MelanomaHow does vitamin D work?

Much of the action of vitamin D occurs through vitamin D receptors (VDRs).The hormonal version of vitamin D, 1,25-dihydroxyvitamin D, acts as the key that activates the VDR, which then controls the expression of up to 2000 genes, upregulating about two thirds, downregulating about one third.

VDRs are present in different varieties or alleles. If it is found that different alleles are related to disease risk, then that is reasonably good evidence that vitamin D affects the disease outcome.

Two meta-analyses of VDR alleles and risk of melanoma found that some alleles increased or decreased risk of melanoma by 20-30%12.

A number of other mechanisms have been identified by which vitamin D reduces the risk of cancer, including regulation of cell growth, differentiation, apoptosis and a wide range of cellular mechanisms central to the development of cancer34, and reduced risk of angiogenesis and metastasis5.

A hypothesis regarding the role of vitamin D in reducing risk of cancer incidence and progression was recently proposed. It has seven phases: disjunction, initiation, natural selection, overgrowth, metastasis, involution, and transition (abbreviated DINOMIT)6.

This mechanism notes that vitamin D is a necessary co-factor for the expression of proteins that hold cells together (e.g., E-cadherin) and that mediate intercellular communication, both of which are important for restraining tissue growth and could function not only in cancer initiation, but in the control of metastasis. This hypothesis has been supported for melanoma7.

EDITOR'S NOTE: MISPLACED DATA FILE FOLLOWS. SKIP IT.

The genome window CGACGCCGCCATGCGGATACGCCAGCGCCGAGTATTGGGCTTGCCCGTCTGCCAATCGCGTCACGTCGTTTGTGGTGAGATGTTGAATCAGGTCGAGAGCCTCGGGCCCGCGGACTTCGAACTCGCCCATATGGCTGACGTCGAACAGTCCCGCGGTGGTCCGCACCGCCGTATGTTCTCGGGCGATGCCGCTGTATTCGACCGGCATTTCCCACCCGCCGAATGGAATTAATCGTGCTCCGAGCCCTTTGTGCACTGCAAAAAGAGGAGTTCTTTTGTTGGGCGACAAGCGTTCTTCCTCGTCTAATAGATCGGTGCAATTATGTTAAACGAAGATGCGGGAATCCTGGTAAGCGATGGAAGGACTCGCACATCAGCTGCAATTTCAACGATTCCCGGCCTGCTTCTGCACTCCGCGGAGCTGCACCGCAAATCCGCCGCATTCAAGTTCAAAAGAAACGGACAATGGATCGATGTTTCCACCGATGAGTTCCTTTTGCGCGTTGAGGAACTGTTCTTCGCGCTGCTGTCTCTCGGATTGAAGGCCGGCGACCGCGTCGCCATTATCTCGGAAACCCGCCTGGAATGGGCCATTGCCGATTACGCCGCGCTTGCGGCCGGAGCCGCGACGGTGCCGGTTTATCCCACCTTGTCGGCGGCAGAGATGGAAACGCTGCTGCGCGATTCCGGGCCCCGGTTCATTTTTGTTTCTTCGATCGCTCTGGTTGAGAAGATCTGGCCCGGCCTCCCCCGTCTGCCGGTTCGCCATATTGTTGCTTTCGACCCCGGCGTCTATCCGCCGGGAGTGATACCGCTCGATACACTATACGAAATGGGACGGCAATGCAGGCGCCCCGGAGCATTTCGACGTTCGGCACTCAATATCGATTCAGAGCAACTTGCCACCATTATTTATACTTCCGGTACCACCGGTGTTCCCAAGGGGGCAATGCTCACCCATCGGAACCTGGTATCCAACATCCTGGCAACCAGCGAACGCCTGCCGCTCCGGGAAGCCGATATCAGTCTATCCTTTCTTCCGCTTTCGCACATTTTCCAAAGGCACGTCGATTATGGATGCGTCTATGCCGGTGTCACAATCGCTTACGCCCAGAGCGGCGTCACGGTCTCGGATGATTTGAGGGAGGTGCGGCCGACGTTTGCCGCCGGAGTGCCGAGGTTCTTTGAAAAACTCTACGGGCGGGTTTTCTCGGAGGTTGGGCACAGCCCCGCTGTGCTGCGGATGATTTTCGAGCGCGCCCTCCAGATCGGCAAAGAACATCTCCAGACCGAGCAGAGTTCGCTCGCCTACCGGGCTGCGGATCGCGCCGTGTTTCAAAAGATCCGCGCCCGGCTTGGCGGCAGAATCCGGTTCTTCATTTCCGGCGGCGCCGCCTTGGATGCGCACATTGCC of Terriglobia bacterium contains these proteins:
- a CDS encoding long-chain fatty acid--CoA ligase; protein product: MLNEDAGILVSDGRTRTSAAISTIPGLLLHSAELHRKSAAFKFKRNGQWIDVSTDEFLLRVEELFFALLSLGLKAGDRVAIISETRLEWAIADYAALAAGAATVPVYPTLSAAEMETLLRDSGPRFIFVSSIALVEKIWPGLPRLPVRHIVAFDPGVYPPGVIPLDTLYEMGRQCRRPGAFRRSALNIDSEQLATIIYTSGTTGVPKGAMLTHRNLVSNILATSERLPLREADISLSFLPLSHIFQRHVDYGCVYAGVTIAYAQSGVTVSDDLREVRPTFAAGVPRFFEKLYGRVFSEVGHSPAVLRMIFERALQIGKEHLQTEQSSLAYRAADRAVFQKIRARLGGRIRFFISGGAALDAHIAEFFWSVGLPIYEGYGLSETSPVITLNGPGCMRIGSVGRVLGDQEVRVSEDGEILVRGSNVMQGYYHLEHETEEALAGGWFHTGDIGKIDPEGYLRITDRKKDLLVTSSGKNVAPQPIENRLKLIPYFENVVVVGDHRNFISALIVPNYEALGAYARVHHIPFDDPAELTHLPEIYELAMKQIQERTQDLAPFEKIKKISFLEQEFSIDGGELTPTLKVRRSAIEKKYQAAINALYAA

Page last edited: 18 July 2011

References

  1. Mocellin, S. Nitti, D. Vitamin D receptor polymorphisms and the risk of cutaneous melanoma: a systematic review and meta-analysis. Cancer. 2008 Nov 1; 113 (9): 2398-407.
  2. Randerson-Moor, J. A. Taylor, J. C. Elliott, F. Chang, Y. M. Beswick, S. Kukalizch, K. Affleck, P. Leake, S. Haynes, S. Karpavicius, B. Marsden, J. Gerry, E. Bale, L. Bertram, C. Field, H. Barth, J. H. Silva Idos, S. Swerdlow, A. Kanetsky, P. A. Barrett, J. H. Bishop, D. T. Bishop, J. A. Vitamin D receptor gene polymorphisms, serum 25-hydroxyvitamin D levels, and melanoma: UK case-control comparisons and a meta-analysis of published VDR data. Eur J Cancer. 2009 Dec; 45 (18): 3271-81.
  3. Ingraham, B. A. Bragdon, B. Nohe, A. Molecular basis of the potential of vitamin D to prevent cancer. Curr Med Res Opin. 2008 Jan; 24 (1): 139-49.
  4. Rheem, D. S. Baylink, D. J. Olafsson, S. Jackson, C. S. Walter, M. H. Prevention of colorectal cancer with vitamin D. Scand J Gastroenterol. 2010 Aug; 45 (7-8): 775-84.
  5. Krishnan, A.V. et al. The role of vitamin D in cancer prevention and treatment. Endocrinol Metab Clin North Am. 2010 Jun; 39 (2): 401-18.
  6. Garland, C. F. Gorham, E. D. Mohr, S. B. Garland, F. C. Vitamin D for cancer prevention: global perspective. Ann Epidemiol. 2009 Jul; 19 (7): 468-83.
  7. Kreizenbeck, G. M. Berger, A. J. Subtil, A. Rimm, D. L. Gould Rothberg, B. E. Prognostic significance of cadherin-based adhesion molecules in cutaneous malignant melanoma. Cancer Epidemiol Biomarkers Prev. 2008 Apr; 17 (4): 949-58.